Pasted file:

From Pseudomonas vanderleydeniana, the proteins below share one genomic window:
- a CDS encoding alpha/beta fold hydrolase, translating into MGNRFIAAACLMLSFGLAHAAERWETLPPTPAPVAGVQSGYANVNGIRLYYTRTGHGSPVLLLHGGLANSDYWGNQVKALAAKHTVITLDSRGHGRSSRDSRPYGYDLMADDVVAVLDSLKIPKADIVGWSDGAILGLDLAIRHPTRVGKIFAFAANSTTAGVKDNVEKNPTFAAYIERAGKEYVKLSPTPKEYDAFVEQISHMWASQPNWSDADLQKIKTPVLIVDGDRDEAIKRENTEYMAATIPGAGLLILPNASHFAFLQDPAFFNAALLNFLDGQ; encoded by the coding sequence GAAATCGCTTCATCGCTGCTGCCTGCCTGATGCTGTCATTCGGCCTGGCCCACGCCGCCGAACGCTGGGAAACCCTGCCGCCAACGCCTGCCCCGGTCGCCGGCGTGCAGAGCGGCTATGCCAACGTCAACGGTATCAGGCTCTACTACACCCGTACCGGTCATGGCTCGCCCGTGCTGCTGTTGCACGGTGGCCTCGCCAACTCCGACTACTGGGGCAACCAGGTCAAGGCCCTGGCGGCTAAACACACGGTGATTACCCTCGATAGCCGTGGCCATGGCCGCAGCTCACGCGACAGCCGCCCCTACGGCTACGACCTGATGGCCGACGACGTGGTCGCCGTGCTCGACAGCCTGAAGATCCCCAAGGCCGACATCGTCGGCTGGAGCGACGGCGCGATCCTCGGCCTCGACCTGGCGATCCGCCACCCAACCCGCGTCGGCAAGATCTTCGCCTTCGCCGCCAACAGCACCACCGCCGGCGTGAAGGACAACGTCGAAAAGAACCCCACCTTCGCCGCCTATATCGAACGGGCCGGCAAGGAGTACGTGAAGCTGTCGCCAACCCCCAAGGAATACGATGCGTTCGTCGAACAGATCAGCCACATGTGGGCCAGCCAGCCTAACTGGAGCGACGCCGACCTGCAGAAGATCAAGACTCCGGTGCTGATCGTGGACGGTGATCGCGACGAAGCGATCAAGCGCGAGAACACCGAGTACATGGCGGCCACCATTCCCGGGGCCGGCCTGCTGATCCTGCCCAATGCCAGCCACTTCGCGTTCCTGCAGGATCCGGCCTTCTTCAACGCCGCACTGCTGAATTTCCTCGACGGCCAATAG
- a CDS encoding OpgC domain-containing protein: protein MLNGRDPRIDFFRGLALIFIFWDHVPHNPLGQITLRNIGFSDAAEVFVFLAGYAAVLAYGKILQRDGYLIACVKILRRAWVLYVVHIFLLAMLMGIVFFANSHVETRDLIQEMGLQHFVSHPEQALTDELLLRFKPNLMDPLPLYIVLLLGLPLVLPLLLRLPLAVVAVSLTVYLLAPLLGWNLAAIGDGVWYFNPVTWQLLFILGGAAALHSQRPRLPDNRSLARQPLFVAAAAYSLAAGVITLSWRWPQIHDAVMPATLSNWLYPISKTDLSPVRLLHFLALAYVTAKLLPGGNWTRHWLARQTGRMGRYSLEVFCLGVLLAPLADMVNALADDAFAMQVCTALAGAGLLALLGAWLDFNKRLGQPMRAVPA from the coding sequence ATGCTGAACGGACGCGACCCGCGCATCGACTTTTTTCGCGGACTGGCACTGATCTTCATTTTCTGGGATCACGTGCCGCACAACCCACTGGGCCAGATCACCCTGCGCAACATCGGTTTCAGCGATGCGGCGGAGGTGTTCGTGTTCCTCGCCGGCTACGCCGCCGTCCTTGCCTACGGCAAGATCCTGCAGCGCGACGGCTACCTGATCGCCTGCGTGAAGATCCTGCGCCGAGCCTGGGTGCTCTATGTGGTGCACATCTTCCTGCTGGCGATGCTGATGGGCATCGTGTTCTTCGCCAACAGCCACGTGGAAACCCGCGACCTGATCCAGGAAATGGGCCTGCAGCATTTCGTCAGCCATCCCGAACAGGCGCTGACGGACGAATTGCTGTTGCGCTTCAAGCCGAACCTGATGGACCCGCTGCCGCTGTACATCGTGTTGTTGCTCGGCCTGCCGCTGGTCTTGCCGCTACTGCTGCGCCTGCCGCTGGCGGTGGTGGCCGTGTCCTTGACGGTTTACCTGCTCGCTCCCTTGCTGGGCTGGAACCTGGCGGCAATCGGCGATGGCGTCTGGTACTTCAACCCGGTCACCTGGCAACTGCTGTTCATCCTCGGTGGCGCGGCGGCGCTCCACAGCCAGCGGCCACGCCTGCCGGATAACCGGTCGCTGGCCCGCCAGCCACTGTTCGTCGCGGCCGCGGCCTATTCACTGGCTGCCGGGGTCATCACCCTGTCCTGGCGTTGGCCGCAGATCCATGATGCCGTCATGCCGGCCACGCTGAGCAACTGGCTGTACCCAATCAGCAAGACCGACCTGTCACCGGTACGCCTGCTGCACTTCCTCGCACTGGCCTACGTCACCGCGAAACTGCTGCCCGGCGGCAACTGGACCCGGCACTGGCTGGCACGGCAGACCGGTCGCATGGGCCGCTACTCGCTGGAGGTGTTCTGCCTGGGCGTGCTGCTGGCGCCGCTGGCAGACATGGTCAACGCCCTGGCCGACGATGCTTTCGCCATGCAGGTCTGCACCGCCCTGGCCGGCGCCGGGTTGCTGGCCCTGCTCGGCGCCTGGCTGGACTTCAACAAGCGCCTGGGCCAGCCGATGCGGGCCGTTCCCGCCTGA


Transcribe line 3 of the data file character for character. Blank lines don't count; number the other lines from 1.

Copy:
- a CDS encoding OpgC domain-containing protein: protein MLNGRDPRIDFFRGLALIFIFWDHVPHNPLGQITLRNIGFSDAAEVFVFLAGYAAVLAYGKILQRDGYLIACVKILRRAWVLYVVHIFLLAMLMGIVFFANSHVETRDLIQEMGLQHFVSHPEQALTDELLLRFKPNLMDPLPLYIVLLLGLPLVLPLLLRLPLAVVAVSLTVYLLAPLLGWNLAAIGDGVWYFNPVTWQLLFILGGAAALHSQRPRLPDNRSLARQPLFVAAAAYSLAAGVITLSWRWPQIHDAVMPATLSNWLYPISKTDLSPVRLLHFLALAYVTAKLLPGGNWTRHWLARQTGRMGRYSLEVFCLGVLLAPLADMVNALADDAFAMQVCTALAGAGLLALLGAWLDFNKRLGQPMRAVPA from the coding sequence ATGCTGAACGGACGCGACCCGCGCATCGACTTTTTTCGCGGACTGGCACTGATCTTCATTTTCTGGGATCACGTGCCGCACAACCCACTGGGCCAGATCACCCTGCGCAACATCGGTTTCAGCGATGCGGCGGAGGTGTTCGTGTTCCTCGCCGGCTACGCCGCCGTCCTTGCCTACGGCAAGATCCTGCAGCGCGACGGCTACCTGATCGCCTGCGTGAAGATCCTGCGCCGAGCCTGGGTGCTCTATGTGGTGCACATCTTCCTGCTGGCGATGCTGATGGGCATCGTGTTCTTCGCCAACAGCCACGTGGAAACCCGCGACCTGATCCAGGAAATGGGCCTGCAGCATTTCGTCAGCCATCCCGAACAGGCGCTGACGGACGAATTGCTGTTGCGCTTCAAGCCGAACCTGATGGACCCGCTGCCGCTGTACATCGTGTTGTTGCTCGGCCTGCCGCTGGTCTTGCCGCTACTGCTGCGCCTGCCGCTGGCGGTGGTGGCCGTGTCCTTGACGGTTTACCTGCTCGCTCCCTTGCTGGGCTGGAACCTGGCGGCAATCGGCGATGGCGTCTGGTACTTCAACCCGGTCACCTGGCAACTGCTGTTCATCCTCGGTGGCGCGGCGGCGCTCCACAGCCAGCGGCCACGCCTGCCGGATAACCGGTCGCTGGCCCGCCAGCCACTGTTCGTCGCGGCCGCGGCCTATTCACTGGCTGCCGGGGTCATCACCCTGTCCTGGCGTTGGCCGCAGATCCATGATGCCGTCATGCCGGCCACGCTGAGCAACTGGCTGTACCCAATCAGCAAGACCGACCTGTCACCGGTACGCCTGCTGCACTTCCTCGCACTGGCCTACGTCACCGCGAAACTGCTGCCCGGCGGCAACTGGACCCGGCACTGGCTGGCACGGCAGACCGGTCGCATGGGCCGCTACTCGCTGGAGGTGTTCTGCCTGGGCGTGCTGCTGGCGCCGCTGGCAGACATGGTCAACGCCCTGGCCGACGATGCTTTCGCCATGCAGGTCTGCACCGCCCTGGCCGGCGCCGGGTTGCTGGCCCTGCTCGGCGCCTGGCTGGACTTCAACAAGCGCCTGGGCCAGCCGATGCGGGCCGTTCCCGCCTGA